Pairs of presenters fronted up in shifts, gravely intoning the same drivel hour after hour; “this unfolding crisis …this tragedy …the horror …unprecedented crisis … devastation …crisis of devastation …this human tragedy … this crisis.”
Interviews with the same officials were repeated ad nauseum, with each new presenter, fresh from a croissant, a latte, a change of outfit and a few minutes practising the pronunciation of town names, breathlessly asking the same questions of said officials as his/her predecessor two hours earlier.
While the interviews were proceeding, the same bits of coverage were spliced together and shown over and over again to the point when you began to wonder if everyone in Queensland owned a white Toyota Landcruiser and lived in beige house with a red roof.
The radio coverage was a bit more sparse, but no less irritating in its efforts to cast the floods as the worst disaster to face mankind since Bruce Willis and Ben Affleck blasted off, determined to drill a hole in a asteroid  
Thankfully, the ABC got its come-uppance early in the piece when a water management expert got tired of an interviewer repeatedly referring to the Toowoomba flooding as an event “of biblical proportions”.
No, said the expert, it was far from an event of biblical proportions; it was a perfectly predictable event which could be expected to happen every 50 years or so.
The radio man seemed a bit peeved at being put back in his box, but the expert no doubt saved the ABC from having to respond to a complaint to the effect that it was a racist organisation for not referring to it as a disaster of koranic proportions.
A previous disaster of truly biblical proportions resulted in Noah A. Christian and Sons, Master Shipwrights winning the contract to build the bulk carrier, so it is probably fortunate for all of us that this disaster is a trifle less epic, since Noah would have buckleys of getting the boat built these days.
The job would be put out to tender with a closing date of January, 2012. It would then be subject to a three-month public submission period after which, if a Labor Government is in power, the tender process would be suspended and a preferred bidder, who has nominated a price six times the actual cost of the job (to cover the cost of appointing 300 union delegates as assistant project managers) will be appointed by ministerial decree.
If Noah has enough shekels to shove into the brown goat-skin bag he might be in with a shot, but winning/buying the tender would be just the start of his problems.
Building will be delayed because the unsuccessful tenderers will lodge protests until government/union heavies can either lean on them hard enough to get them to shut up or the Government raids the health budget to come up with enough cash to make going away worthwhile.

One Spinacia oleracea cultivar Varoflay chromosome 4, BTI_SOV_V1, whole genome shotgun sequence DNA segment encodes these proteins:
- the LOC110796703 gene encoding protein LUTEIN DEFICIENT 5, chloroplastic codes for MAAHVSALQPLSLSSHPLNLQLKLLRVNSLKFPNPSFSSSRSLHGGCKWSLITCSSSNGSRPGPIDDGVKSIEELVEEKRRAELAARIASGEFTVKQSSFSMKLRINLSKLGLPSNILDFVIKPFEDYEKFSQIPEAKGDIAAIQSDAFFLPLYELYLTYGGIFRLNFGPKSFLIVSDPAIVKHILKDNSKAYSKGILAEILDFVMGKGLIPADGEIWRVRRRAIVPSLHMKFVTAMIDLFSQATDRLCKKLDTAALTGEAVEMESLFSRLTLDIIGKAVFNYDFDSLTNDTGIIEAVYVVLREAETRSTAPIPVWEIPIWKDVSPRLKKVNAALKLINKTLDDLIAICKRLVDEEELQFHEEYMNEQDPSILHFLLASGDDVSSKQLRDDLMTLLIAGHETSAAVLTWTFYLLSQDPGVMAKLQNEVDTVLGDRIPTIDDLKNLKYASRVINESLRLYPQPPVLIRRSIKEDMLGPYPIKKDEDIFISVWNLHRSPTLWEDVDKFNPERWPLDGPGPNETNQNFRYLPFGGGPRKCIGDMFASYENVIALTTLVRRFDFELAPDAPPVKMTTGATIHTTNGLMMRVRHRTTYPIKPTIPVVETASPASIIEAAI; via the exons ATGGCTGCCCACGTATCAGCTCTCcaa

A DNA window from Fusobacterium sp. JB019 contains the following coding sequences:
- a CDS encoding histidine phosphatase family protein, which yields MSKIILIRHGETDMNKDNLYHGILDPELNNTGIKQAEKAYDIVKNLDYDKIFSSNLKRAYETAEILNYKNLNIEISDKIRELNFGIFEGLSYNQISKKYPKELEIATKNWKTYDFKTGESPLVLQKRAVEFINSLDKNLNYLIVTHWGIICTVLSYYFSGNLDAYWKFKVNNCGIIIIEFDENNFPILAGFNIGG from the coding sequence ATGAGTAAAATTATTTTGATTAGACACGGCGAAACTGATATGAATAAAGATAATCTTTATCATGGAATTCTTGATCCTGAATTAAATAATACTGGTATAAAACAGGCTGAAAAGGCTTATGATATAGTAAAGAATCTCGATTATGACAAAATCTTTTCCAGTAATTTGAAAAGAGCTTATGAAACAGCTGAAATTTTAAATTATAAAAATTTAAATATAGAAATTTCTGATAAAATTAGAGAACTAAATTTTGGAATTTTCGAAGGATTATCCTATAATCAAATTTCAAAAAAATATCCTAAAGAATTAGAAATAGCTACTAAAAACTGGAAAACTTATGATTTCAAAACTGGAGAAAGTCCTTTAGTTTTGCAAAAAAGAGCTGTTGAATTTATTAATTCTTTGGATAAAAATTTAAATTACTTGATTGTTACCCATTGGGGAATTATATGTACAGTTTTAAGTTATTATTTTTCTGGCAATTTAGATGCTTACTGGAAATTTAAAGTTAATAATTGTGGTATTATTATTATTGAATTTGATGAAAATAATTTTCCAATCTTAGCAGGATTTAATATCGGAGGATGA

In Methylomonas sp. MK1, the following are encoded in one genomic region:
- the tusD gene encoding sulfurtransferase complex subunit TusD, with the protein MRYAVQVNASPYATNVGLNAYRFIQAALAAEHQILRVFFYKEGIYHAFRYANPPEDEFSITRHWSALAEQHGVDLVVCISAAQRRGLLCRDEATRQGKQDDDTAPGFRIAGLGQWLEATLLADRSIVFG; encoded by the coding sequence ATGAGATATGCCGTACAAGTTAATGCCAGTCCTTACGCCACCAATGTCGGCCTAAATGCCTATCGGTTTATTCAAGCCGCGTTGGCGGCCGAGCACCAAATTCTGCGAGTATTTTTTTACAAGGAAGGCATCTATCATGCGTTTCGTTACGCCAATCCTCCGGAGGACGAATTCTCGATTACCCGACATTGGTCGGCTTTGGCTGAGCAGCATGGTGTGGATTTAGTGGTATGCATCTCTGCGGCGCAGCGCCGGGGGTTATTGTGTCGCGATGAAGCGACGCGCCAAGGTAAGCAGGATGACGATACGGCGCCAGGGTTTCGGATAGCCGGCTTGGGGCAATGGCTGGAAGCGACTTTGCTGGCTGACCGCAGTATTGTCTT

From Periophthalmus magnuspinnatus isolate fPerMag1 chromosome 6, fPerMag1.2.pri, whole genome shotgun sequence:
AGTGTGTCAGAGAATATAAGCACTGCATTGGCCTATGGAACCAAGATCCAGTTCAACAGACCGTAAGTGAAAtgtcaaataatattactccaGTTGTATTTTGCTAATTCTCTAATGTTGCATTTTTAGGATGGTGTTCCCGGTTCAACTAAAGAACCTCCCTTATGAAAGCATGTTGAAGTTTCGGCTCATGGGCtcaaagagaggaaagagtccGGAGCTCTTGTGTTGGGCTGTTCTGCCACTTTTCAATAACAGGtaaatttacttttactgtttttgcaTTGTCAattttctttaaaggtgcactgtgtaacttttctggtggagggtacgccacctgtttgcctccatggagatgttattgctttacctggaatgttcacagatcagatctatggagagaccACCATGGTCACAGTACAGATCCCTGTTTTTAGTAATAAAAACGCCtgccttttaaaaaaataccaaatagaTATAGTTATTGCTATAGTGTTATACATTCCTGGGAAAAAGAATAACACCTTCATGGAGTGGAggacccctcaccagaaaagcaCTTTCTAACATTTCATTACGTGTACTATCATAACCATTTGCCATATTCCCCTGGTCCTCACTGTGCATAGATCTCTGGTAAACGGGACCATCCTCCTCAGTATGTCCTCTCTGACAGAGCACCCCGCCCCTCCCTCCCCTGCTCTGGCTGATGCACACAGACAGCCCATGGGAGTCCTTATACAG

Even if all of that happens, Noah will still be buggered because he won’t be able to get the timber required because every tree in the country is either protected or has been sold to agents acting for a Brazilian lumber firm in a carbon offset scam.
If he can scrounge the timber he won’t be able to build the thing in his backyard because he doesn’t have council planning permission.
If he abandons his backyard, he won’t be able to build it on the waterfront because an environmental impact assessment will conclude that the building process may affect the habitat of the hairy-nosed purple carp and several neighbours – who happen to be councillors and/or councillors relatives will lodge complaints that the Ark will obstruct their view.
If has enough shekels and brown goat-skin bags to get council planning permission, Worksafe will be all over him like a rash unless he agrees to an all-union workforce.
If he agrees to an all-union workforce, work will come to a halt after 4.2 minutes on day one because a; the temperature is above 31 degrees b; the temperature is below 30 degrees c; the local union secretary’s favourite ice-cream has not been provided or d; there is a race meeting on in the next town.
If he overcomes all of that and builds the thing he won’t be able to collect any animals because Greenpeace and the Conservation Foundation will erect a blockade and the EPA will refuse to issue permits without a six-month consultation period.
If he gets through that, he won’t be able to leave because the Maritime Workers Union will instigate an Ark blockade because it is ideologically opposed to the transportation of animals unless Israel stops the construction of settlements on the West Bank and hands Jerusalem to the peaceful peoples of Hamas.
If we ever were to experience a flood of biblical proportions, you fancy God will just do what everybody else does these days; get the thing made in China.
But back to the television coverage. When Rockhampton and Toowoomba copped it Sky went into overdrive. When Brisbane itself was threatened it engaged the turbo.
Every Sky News reporter in the country was despatched to Queensland with instructions to hunt down crying people and get them on television, by force if necessary.
Having found said victims, the Sky crew, after several minutes of “this crisis …this human tragedy …this tragic human crisis …” asked penetrating questions such as “how do you feel seeing your home and all of your belongings swept away” or “you have lost your life’s work, you must be devastated?”